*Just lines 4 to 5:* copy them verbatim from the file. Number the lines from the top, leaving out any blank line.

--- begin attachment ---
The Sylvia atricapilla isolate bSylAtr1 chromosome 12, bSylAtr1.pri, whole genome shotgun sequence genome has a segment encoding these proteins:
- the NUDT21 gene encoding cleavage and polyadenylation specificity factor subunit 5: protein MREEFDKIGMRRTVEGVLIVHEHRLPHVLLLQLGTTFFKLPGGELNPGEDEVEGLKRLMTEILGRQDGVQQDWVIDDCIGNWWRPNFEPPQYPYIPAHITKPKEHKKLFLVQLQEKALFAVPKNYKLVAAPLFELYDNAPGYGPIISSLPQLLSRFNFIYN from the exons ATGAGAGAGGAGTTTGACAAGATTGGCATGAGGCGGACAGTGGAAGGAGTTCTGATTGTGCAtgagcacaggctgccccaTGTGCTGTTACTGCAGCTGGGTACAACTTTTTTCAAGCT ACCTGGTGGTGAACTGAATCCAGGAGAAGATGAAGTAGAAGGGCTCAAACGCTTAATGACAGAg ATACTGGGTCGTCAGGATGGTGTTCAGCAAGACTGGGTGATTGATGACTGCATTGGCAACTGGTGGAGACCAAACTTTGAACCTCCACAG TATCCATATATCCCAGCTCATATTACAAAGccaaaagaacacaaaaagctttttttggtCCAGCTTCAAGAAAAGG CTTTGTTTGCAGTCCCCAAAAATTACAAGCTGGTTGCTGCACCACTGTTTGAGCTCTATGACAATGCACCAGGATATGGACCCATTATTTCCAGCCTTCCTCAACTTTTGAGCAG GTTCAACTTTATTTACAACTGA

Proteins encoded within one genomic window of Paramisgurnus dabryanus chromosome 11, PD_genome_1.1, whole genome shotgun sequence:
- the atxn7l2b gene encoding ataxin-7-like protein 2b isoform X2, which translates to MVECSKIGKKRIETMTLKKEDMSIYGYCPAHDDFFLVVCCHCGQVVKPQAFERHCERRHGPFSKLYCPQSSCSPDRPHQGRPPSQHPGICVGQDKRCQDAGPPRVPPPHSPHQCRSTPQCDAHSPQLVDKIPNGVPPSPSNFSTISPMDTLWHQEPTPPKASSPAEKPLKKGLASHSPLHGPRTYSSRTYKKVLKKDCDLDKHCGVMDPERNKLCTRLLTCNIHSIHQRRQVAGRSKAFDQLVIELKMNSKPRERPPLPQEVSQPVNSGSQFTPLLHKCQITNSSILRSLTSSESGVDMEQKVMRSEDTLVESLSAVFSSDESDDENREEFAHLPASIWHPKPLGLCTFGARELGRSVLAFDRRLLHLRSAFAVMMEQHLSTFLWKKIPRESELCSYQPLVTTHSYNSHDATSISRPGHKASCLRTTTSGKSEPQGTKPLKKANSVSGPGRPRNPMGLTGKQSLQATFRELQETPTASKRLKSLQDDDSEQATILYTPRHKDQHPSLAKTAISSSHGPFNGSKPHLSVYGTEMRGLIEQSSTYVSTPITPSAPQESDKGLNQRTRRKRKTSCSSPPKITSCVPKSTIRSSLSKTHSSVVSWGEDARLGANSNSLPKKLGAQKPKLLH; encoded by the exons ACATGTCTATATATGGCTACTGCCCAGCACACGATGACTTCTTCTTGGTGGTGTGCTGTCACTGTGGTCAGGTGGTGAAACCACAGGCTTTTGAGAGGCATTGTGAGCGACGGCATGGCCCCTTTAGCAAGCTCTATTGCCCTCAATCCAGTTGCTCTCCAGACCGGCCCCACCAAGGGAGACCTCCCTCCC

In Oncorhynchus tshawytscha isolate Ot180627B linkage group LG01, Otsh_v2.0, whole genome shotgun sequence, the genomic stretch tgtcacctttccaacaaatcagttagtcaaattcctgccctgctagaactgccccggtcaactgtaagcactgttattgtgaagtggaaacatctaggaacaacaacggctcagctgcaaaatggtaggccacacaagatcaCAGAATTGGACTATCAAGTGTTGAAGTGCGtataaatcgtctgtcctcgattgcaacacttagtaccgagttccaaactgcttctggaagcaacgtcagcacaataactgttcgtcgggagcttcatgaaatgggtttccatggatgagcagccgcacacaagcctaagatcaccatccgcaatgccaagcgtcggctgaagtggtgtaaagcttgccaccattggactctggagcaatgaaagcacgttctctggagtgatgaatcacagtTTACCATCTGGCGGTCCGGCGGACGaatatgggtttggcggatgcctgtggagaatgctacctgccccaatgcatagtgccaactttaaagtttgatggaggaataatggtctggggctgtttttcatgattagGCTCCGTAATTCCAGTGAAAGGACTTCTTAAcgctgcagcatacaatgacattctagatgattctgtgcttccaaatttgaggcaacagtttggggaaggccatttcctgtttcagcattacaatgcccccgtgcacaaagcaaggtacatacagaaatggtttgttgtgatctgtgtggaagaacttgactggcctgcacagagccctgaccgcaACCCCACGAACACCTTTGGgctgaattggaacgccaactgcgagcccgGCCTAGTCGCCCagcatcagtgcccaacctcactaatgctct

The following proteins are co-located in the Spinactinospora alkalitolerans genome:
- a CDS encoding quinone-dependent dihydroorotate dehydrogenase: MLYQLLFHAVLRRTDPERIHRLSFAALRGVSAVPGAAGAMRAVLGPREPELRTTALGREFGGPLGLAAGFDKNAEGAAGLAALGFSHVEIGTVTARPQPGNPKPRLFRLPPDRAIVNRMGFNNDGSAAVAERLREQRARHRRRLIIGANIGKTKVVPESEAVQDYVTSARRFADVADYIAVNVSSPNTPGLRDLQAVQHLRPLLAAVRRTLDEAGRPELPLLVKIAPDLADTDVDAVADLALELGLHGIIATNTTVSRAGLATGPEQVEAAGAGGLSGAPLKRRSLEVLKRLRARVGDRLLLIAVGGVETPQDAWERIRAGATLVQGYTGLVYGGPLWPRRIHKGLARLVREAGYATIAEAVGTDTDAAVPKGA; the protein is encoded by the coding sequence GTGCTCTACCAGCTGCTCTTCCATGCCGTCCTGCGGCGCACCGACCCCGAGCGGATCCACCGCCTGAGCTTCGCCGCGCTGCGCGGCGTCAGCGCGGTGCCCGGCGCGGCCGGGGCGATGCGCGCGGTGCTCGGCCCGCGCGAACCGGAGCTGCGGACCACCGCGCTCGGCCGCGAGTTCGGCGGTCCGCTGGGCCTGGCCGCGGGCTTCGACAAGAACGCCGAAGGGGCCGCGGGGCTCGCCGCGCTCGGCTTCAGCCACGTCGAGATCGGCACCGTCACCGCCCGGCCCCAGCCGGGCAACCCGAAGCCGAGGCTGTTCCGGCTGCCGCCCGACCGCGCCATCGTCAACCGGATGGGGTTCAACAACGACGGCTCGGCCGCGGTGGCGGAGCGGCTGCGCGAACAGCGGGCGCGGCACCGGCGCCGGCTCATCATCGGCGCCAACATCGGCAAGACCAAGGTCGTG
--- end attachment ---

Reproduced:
- the atxn7l2b gene encoding ataxin-7-like protein 2b isoform X2, which translates to MVECSKIGKKRIETMTLKKEDMSIYGYCPAHDDFFLVVCCHCGQVVKPQAFERHCERRHGPFSKLYCPQSSCSPDRPHQGRPPSQHPGICVGQDKRCQDAGPPRVPPPHSPHQCRSTPQCDAHSPQLVDKIPNGVPPSPSNFSTISPMDTLWHQEPTPPKASSPAEKPLKKGLASHSPLHGPRTYSSRTYKKVLKKDCDLDKHCGVMDPERNKLCTRLLTCNIHSIHQRRQVAGRSKAFDQLVIELKMNSKPRERPPLPQEVSQPVNSGSQFTPLLHKCQITNSSILRSLTSSESGVDMEQKVMRSEDTLVESLSAVFSSDESDDENREEFAHLPASIWHPKPLGLCTFGARELGRSVLAFDRRLLHLRSAFAVMMEQHLSTFLWKKIPRESELCSYQPLVTTHSYNSHDATSISRPGHKASCLRTTTSGKSEPQGTKPLKKANSVSGPGRPRNPMGLTGKQSLQATFRELQETPTASKRLKSLQDDDSEQATILYTPRHKDQHPSLAKTAISSSHGPFNGSKPHLSVYGTEMRGLIEQSSTYVSTPITPSAPQESDKGLNQRTRRKRKTSCSSPPKITSCVPKSTIRSSLSKTHSSVVSWGEDARLGANSNSLPKKLGAQKPKLLH; encoded by the exons ACATGTCTATATATGGCTACTGCCCAGCACACGATGACTTCTTCTTGGTGGTGTGCTGTCACTGTGGTCAGGTGGTGAAACCACAGGCTTTTGAGAGGCATTGTGAGCGACGGCATGGCCCCTTTAGCAAGCTCTATTGCCCTCAATCCAGTTGCTCTCCAGACCGGCCCCACCAAGGGAGACCTCCCTCCC

In Oncorhynchus tshawytscha isolate Ot180627B linkage group LG01, Otsh_v2.0, whole genome shotgun sequence, the genomic stretch tgtcacctttccaacaaatcagttagtcaaattcctgccctgctagaactgccccggtcaactgtaagcactgttattgtgaagtggaaacatctaggaacaacaacggctcagctgcaaaatggtaggccacacaagatcaCAGAATTGGACTATCAAGTGTTGAAGTGCGtataaatcgtctgtcctcgattgcaacacttagtaccgagttccaaactgcttctggaagcaacgtcagcacaataactgttcgtcgggagcttcatgaaatgggtttccatggatgagcagccgcacacaagcctaagatcaccatccgcaatgccaagcgtcggctgaagtggtgtaaagcttgccaccattggactctggagcaatgaaagcacgttctctggagtgatgaatcacagtTTACCATCTGGCGGTCCGGCGGACGaatatgggtttggcggatgcctgtggagaatgctacctgccccaatgcatagtgccaactttaaagtttgatggaggaataatggtctggggctgtttttcatgattagGCTCCGTAATTCCAGTGAAAGGACTTCTTAAcgctgcagcatacaatgacattctagatgattctgtgcttccaaatttgaggcaacagtttggggaaggccatttcctgtttcagcattacaatgcccccgtgcacaaagcaaggtacatacagaaatggtttgttgtgatctgtgtggaagaacttgactggcctgcacagagccctgaccgcaACCCCACGAACACCTTTGGgctgaattggaacgccaactgcgagcccgGCCTAGTCGCCCagcatcagtgcccaacctcactaatgctct